When your first gig as a CEO is with a manufacturing company that has a balance sheet looks like a crime scene, in an endangered U.S. market that is failing fast—there’s not a lot of time for OTJ training or mistakes. As an executive coach hired to help this young first-time CEO, he looked at me wearily and said, “I’m dong the most important thing I can do for this company right now: I’m cleaning up the books, I’m finding every penny of waste and I’m wringing every bit of efficiency out of our process. That’s where my attention and energy have to be directed right now.”
“What you’re doing is important—don’t get me wrong,” I said. “But it’s not the most important thing you need to do for this company right now. The most important thing you’ve got to do is lead. Every day these people see you come into the plant, walk silently to your office, shut the door and crunch numbers. You know what you’re doing. But they probably think you’re shopping your resume. Which, by the way, is what most of them are doing.”
Such began the transformation of a man–through executive coaching– from glorified Comptroller to a CEO and powerful leader such that within a year most employees said they would follow him anywhere. As one poignantly put it to me, “As long as he’s here, I know we’ll be OK.” And, they were more than OK: profitable within the year and aggressive in acquisition and industry consolidation the next year.
Take the case of another CEO who took the helm of an organization with a complex set of interlocking boards and a demoralized employee population following the highly litigious and bloody exit of a popular CEO. Through executive coaching, this CEO was transformed from a highly competent, even brilliant, technocrat to a leader able to connect with employees and customers, instill confidence in all, manage the boards superbly, play a public role that was uncomfortable to him—and build one of the strongest organizations and best balance sheets in the industry.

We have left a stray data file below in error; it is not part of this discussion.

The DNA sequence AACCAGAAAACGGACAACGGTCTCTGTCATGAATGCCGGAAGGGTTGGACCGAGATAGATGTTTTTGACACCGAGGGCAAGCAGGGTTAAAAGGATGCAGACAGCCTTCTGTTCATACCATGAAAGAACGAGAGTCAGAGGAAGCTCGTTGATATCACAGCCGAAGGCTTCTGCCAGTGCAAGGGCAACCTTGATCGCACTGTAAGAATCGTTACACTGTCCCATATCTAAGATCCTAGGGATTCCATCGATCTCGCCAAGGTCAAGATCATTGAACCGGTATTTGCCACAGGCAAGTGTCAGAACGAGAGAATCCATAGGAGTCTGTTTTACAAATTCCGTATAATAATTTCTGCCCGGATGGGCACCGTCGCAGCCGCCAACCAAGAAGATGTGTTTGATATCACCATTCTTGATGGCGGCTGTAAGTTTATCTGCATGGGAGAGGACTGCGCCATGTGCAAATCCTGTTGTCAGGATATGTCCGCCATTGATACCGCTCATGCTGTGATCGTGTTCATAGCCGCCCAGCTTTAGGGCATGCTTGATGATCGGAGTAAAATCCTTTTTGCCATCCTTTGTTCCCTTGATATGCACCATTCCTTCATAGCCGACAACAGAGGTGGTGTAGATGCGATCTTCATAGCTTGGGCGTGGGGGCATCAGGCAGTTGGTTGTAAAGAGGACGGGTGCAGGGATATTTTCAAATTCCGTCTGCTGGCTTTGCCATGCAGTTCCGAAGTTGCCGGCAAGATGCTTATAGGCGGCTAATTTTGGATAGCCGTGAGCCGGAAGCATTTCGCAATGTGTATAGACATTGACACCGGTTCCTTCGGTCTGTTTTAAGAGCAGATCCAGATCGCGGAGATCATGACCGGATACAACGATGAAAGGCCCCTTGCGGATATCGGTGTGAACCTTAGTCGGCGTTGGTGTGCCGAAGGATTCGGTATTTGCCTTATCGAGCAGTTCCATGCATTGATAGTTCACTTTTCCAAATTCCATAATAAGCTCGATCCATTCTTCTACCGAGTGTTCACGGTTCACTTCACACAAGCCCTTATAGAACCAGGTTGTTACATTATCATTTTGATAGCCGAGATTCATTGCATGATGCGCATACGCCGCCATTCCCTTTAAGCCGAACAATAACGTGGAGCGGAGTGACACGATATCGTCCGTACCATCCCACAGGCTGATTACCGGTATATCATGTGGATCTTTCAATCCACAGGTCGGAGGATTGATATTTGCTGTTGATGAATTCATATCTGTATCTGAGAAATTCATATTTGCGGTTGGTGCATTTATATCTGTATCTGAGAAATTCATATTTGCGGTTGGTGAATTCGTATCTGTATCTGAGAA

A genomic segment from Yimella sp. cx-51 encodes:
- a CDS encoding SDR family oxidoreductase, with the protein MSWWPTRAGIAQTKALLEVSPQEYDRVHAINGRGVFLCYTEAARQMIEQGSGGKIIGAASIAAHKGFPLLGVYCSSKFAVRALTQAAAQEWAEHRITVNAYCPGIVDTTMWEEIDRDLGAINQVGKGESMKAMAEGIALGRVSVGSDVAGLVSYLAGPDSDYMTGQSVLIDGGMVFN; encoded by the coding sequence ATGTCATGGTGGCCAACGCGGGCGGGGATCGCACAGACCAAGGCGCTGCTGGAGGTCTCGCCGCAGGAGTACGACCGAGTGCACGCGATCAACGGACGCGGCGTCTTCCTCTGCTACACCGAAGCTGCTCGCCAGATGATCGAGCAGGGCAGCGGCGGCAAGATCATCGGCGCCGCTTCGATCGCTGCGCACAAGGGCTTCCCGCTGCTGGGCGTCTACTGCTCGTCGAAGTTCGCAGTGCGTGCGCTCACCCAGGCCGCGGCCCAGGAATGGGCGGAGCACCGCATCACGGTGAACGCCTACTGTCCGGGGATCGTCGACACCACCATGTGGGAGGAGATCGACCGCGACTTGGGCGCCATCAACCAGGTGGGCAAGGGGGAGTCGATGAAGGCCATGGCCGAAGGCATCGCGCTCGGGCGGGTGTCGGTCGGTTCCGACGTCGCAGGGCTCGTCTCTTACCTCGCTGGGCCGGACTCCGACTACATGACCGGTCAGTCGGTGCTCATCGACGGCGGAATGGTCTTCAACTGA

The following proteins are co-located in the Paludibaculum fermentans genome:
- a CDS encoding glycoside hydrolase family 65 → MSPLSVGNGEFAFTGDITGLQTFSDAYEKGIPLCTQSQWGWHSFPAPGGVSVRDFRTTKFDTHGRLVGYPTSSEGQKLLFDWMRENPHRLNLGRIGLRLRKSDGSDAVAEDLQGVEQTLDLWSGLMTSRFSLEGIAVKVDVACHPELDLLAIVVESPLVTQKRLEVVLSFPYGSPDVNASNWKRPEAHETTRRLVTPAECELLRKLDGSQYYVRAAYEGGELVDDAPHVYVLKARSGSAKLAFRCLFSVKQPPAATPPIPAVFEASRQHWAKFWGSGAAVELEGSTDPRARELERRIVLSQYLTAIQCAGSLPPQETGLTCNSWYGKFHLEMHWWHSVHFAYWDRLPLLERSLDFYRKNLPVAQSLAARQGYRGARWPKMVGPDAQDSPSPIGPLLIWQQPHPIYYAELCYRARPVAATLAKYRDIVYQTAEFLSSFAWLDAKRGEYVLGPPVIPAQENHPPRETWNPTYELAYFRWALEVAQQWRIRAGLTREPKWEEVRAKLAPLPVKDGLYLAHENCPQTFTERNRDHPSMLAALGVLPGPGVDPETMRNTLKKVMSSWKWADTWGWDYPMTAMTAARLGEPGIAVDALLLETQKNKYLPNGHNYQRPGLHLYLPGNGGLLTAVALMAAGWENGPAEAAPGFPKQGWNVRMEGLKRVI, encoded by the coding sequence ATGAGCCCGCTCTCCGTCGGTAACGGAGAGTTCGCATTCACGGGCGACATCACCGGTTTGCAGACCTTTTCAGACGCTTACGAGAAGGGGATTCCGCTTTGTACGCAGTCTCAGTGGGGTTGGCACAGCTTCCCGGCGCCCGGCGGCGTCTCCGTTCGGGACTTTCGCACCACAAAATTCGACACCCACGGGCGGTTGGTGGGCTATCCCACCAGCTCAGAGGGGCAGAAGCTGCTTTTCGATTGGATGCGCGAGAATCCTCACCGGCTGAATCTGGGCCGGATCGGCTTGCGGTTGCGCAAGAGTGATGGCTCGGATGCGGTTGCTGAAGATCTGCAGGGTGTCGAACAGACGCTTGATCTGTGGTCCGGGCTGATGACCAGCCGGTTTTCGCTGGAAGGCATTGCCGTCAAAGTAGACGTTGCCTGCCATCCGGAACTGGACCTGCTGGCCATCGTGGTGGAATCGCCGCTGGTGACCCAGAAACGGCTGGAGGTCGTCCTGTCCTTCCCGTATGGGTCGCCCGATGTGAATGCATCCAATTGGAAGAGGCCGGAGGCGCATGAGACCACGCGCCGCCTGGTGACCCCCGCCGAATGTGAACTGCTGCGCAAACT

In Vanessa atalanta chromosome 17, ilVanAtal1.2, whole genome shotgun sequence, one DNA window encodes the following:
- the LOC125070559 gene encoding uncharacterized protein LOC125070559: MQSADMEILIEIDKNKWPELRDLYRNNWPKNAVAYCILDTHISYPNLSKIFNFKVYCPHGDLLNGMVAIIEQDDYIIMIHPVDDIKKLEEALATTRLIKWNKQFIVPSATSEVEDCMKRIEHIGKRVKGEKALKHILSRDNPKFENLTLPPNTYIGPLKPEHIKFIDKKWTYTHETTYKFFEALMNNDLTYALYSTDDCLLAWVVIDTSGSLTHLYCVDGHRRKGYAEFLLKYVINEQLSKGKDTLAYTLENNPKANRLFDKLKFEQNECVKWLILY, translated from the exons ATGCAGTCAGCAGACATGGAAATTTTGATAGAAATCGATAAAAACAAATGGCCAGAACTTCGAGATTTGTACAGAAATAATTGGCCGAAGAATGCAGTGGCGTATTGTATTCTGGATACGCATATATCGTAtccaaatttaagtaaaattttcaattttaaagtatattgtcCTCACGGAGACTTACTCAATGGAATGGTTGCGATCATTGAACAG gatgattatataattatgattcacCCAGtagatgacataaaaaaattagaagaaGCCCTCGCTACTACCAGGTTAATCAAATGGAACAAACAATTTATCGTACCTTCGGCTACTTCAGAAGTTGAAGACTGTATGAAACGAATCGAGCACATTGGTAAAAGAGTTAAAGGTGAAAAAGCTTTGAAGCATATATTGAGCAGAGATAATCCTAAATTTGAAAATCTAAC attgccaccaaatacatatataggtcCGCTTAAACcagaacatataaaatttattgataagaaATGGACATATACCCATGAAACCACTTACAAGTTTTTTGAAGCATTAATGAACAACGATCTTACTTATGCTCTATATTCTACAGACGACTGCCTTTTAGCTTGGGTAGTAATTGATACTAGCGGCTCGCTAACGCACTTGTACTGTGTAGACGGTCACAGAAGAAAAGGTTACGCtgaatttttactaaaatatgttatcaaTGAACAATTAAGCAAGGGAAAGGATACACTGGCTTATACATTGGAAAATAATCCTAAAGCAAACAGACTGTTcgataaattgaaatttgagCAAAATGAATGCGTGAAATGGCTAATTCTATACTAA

For all of us, every new level of success produces another set of challenges. Each problem we solve results in another, higher level set of issues to address. That’s why ongoing coaching is considered the professional development activity that delivers without question the highest ROI for organizations. A recent Fortune magazine poll asked executives who had received coaching to give a “conservative estimate of the monetary payoff from the coaching.” Their conservative estimate put the value of coaching at six times the cost to the organization for the coaching services, based on their increased effectiveness in addressing organizational issues, seizing opportunities, and minimizing damage control.
An organization’s success depends on the effectiveness of its leadership. Executive coaching can transform average leaders to good ones and good leaders to great ones. And it can help the great leaders step up to even bigger achievements.